Malingering in the correctional system: Does incentive affect prevalence?

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19 Scopus citations


Incentives to malinger vary greatly dependent on the context, as does the prevalence. Malingering in the medico-legal context of the criminal courts is generally for one of two purposes: to present as incompetent to stand trial or to successfully plead not guilty by reason of insanity. Estimates of the prevalence of malingering in these contexts vary between 8 and 21%. The prevalence of malingering increases dramatically in a general offender sample, where the external incentive is likely to be substantially different. Malingering in this context can be as high as 56% and generally occurs to obtain a more desirable housing situation or desired medications. Our study examined data from two distinct samples to evaluate incentives to malinger: patients found incompetent to stand trial (IST) and sent to a state hospital for restoration and jail inmates seeking psychiatric services (JPS). Our results indicate that the rate of malingering in the IST sample was consistent with rates published in comparable samples (17.5%) and the rate for the JPS sample was substantially higher (64.5%). Only in the IST sample was rate of malingering associated with offense severity: patients found IST for murder and robbery evidenced malingering rates more than double the sample as a whole. Offense severity bore no relationship to malingering in the JPS sample.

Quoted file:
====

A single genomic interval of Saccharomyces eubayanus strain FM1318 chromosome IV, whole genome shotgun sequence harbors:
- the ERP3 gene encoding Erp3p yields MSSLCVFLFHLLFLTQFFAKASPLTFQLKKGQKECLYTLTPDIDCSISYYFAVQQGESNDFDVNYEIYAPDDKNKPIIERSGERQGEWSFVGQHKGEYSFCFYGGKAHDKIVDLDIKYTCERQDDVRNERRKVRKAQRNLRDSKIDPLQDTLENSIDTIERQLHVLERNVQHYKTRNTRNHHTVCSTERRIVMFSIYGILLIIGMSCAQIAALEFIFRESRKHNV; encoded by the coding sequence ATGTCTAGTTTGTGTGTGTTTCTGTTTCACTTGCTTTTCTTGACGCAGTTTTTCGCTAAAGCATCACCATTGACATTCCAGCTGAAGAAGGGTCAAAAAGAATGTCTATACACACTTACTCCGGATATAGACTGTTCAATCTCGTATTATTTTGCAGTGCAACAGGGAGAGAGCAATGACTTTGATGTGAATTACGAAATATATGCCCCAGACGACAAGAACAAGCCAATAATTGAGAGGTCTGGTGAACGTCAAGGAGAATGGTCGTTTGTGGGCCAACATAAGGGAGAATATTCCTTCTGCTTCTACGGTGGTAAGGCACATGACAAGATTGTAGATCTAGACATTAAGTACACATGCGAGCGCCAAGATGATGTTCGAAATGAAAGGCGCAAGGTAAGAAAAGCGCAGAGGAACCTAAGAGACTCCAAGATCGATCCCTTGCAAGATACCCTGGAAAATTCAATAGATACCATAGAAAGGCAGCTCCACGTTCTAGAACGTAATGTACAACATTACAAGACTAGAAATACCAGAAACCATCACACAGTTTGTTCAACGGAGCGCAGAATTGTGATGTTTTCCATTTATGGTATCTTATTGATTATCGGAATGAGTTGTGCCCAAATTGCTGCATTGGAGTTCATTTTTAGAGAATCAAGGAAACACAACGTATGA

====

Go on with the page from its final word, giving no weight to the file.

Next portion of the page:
Original languageEnglish (US)
Pages (from-to)287-292
Number of pages6
JournalInternational Journal of Law and Psychiatry
Issue number3-4
StatePublished - May 2013


  • Incentives
  • Malingering
  • Offenders
  • Prevalence

ASJC Scopus subject areas

  • Pathology and Forensic Medicine
  • Psychiatry and Mental health
  • Law


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